I'm not going to review each story individually because as a whole, the entire thing is wonderful. Each story is unique, each one brings something different. Whether it's the humor and nostalgia in Gracious Living Says It Has to Be a Live Tree (some title, huh?!) by Killian B. Brewer or tons of heart and feel good vibes in True North by Pene Henson, you'll find something to connect to in each story. Perhaps you like your holiday stories with a bit of a magic to them, the kind with that sense of something bigger going on? If so, you're definitely going to enjoy Last Call at the Casa Blanca Bar & Grille by Erin Finnegan. This one will definitely hit your feels and leave you with that warm, fuzzy feeling that sticks with you for a long time. If you're like me, you are a sucker for those stories where people find love in the most expected places. If that kind of thing pushes your buttons, you'll for sure want to check out Shelved by Lynn Charles. This one was all kinds of sweet and romantic. And then there's Halfway Home by Lilah Suzanne where a scraggly dog without a home helps Avery find out there's more to life than just going through the motions.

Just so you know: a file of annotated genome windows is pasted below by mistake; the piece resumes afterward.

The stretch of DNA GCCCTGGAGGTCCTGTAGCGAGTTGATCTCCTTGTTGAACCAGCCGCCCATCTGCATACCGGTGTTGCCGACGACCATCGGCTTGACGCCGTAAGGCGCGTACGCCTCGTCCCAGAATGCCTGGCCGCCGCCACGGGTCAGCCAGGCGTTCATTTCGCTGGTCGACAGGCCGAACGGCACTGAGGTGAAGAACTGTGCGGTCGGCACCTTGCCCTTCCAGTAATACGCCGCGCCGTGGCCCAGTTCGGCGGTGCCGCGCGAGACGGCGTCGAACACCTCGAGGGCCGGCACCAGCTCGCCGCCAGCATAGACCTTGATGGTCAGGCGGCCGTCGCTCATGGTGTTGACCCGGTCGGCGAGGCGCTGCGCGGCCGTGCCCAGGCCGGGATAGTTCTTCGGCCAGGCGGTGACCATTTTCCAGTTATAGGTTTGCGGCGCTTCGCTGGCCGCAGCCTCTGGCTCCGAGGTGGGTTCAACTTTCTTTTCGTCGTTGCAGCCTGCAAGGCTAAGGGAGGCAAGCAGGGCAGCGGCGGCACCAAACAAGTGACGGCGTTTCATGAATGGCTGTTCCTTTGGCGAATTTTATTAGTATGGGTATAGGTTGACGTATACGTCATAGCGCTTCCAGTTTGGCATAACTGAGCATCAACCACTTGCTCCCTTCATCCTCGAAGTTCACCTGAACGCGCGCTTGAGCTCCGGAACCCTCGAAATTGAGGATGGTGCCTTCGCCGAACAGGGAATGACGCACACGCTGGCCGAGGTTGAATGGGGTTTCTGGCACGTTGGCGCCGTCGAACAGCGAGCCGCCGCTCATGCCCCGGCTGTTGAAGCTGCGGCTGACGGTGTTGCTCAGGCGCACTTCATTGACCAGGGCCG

Truly you guys, this anthology is one great story after another. They're each unique in a wonderful way and will leave you feeling like you just had a cup of yummy hot cocoa, snuggled under your favorite blanket while sitting in front of the fire. These stories will put you in the Christmas mood for sure. Be sure to check them out and be prepared to revel in the holiday spirit!
EMBRACING THE CURMUDGEON
By Erin Finnegan